By Ruma Dubey
The statutory warning should be changed – cigarette making is injurious to a company’s financial health. Make cigarettes at your own risk!
Seriously. If the Govt is so morally upright and so concerned about people smoking cigarettes and wants to make it as out-of-reach as possible, we cannot help but wonder why it is being allowed to be made at all?
The latest has been the debacle on the proposed 40% GST on cigarette making companies. ITC tanked big time yesterday, so much so that it was probably one reason why the Sensex ended the day in the red. Today, it has recouped only because it had some saving news that it had acquired 87.06% equity share capital of Classic Infrastructure & Development for Rs 11.38 crore. Really speaking, no great shakes in this news but just value buying in the stock after the badgering yesterday.
But the fact remains that GST implementation could hit its volumes and bottomlines. A Committee headed by Arvind Subramanian, Chief Economic advisor has recommended a 40% GST for tobacco and tobacco products, along with aerated beverages, paan masala and luxury cars.
The cigarette industry as such is reeling under huge tax burden. Since 2012, excise duty has gone up 98% and VAT has surged 124%. This has made cigarettes more expensive, leaving a telling effect on its volumes – down 15% since Q4FY15. If this 40% does get implemented, there is fear that volumes will get impacted further.
Sadly, it will not get people off the habit of smoking but will increase the sale of illegal cigarettes and bidis, which are even more detrimental to health. As such, these other tobacco products – bidi, chewing tobacoo, gutka, illegal cigarettes and kahini constitute 89% of total tobacco consumption in India.
What are wondering whether so much regulation for the industry is justified? The cigarette industry is indeed the very symbol of hypocrisy, as we stated earlier. If smoking cigarette is so injurious to health, with health warnings interrupting all TV/film viewing, with one having to see “Mukesh ki kahani” before every movie, after the national anthem, why can’t this harmful product be completely banned? That simply cannot be done as it’s a huge contributor to the national exchequer. India’s tobacco industry’s contribution to the country’s GDP is around 1.1% or roughly represents about 7% of the total for the manufacturing sector. Tobacco, being a labor intensive crop, provides employment to more than 60 lakh people who are engaged in the farming, curing, grading, primary marketing, processing, packaging, manufacturing, distribution, and retailing activities besides exporting. Cigarette smokers pay almost 85% of the total tax revenues generated from tobacco and it is the second largest sector in terms of central excise revenue contribution after the oil.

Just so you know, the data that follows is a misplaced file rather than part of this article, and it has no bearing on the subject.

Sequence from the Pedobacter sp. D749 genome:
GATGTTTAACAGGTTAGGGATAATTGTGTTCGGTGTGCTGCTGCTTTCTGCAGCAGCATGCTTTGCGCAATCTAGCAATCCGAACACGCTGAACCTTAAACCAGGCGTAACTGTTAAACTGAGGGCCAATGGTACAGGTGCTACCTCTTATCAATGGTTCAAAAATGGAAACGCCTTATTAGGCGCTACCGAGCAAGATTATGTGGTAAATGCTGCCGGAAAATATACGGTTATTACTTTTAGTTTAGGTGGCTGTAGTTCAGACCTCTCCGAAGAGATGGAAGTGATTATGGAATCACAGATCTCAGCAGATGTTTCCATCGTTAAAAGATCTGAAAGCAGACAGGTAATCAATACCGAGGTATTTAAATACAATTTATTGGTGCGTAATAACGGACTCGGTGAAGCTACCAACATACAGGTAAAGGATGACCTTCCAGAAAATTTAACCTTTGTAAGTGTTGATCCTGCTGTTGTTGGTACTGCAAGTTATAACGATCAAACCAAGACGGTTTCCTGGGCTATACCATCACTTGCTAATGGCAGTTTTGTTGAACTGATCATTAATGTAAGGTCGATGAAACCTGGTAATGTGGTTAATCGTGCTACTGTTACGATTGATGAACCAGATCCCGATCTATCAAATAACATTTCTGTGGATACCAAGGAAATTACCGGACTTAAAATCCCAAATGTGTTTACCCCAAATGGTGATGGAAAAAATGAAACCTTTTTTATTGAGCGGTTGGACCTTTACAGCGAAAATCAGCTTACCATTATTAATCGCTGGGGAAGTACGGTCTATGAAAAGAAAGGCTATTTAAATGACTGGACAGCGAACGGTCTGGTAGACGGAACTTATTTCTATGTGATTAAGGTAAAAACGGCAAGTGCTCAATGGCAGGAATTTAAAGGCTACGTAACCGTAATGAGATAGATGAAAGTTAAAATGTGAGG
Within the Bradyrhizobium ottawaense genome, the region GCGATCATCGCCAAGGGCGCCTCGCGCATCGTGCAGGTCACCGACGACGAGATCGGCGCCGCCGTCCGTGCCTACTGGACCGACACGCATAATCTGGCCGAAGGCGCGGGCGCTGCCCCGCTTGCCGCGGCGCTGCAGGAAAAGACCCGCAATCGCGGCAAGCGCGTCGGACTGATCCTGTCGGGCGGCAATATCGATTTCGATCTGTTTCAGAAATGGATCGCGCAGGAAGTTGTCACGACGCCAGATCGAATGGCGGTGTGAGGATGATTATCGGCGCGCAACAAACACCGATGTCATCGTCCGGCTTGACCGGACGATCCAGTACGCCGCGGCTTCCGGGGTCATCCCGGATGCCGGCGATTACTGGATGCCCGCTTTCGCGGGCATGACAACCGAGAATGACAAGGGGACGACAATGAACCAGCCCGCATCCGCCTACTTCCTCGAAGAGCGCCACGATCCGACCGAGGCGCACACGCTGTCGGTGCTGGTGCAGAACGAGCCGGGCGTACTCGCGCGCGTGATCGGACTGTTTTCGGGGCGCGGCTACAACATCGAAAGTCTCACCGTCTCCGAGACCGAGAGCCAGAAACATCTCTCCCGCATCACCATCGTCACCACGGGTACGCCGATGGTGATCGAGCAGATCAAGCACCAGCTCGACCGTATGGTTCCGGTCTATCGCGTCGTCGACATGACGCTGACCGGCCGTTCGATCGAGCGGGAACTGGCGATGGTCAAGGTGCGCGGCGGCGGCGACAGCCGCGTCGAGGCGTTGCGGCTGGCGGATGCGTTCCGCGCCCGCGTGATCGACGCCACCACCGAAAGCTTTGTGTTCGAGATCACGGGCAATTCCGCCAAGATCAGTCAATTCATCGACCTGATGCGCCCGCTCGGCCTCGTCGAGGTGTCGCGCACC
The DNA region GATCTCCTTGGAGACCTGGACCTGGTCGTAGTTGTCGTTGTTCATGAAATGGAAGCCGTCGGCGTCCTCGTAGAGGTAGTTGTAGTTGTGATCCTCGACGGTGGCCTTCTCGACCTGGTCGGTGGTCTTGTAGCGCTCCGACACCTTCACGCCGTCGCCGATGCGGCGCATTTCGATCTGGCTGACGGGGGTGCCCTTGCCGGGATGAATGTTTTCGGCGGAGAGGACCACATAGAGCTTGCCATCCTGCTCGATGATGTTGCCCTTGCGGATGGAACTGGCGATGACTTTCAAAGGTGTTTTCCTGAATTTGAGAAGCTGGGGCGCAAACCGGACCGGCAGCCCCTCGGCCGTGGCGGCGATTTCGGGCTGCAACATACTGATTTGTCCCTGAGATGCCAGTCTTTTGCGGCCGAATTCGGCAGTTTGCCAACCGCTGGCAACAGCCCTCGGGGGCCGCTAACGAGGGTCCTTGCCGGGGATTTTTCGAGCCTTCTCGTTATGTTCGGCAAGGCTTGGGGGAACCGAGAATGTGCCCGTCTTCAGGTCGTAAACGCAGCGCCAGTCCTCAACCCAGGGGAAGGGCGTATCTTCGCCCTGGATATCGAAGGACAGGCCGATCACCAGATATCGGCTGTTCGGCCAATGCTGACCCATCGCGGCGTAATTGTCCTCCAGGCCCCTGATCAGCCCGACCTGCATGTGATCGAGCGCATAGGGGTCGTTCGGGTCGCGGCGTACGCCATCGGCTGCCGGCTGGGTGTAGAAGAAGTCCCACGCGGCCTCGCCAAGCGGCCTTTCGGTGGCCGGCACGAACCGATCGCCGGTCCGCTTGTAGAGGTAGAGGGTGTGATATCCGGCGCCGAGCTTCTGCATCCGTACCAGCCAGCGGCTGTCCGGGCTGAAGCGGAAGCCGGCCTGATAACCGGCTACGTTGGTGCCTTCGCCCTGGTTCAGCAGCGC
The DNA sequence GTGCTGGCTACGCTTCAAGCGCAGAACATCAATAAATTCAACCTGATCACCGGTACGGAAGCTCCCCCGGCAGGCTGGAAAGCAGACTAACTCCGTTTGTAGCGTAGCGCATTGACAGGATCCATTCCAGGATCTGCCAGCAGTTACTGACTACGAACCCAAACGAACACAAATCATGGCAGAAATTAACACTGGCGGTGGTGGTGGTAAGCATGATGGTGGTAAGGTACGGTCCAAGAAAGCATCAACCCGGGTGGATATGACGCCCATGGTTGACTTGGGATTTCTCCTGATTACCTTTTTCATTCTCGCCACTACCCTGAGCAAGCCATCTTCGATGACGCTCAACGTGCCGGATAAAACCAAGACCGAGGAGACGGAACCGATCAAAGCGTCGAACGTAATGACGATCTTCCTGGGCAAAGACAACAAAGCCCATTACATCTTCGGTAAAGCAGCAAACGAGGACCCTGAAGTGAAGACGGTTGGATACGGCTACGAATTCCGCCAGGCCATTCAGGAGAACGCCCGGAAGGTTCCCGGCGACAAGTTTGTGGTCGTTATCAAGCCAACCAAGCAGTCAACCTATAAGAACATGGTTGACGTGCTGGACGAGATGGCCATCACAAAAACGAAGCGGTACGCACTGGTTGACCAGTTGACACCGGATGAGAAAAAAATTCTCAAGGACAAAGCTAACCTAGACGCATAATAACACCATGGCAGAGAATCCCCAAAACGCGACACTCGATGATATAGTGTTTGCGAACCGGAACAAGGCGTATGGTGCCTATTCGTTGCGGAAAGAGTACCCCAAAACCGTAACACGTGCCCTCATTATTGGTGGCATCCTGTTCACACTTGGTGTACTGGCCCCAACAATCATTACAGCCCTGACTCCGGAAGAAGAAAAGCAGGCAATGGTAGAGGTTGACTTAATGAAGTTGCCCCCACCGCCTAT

Thus there is no way that any sane Govt will ban manufacture of tobacco, knowing fully well that it is harmful. But at the same time, it creates an environment where survival for these companies, the mulch cows for the Govt to function with persistent excise duty hikes in every Budget, almost like a ritual. And then retrograde steps like warnings during films and now this ban of yesterday. Everyone who smokes, knows fully well that it is cancerous, just as they know the perils of driving too fast or drinking alcohol. But trying to discourage smokers while making money from these very companies, smacks of downright sanctimoniousness. Cigarette is like the war munging industry – it is bad for the world yet it is one of the biggest money makers.
The existence of cigarette companies is like the evils of our life – they will continue to exist otherwise we will not know the presence of good. Anything which is banned immediately becomes attractive; that’s how human psyche works. Thus cigarette companies will continue to make profits as many smoke their health away to cancer while the Govt plays devil’s advocate.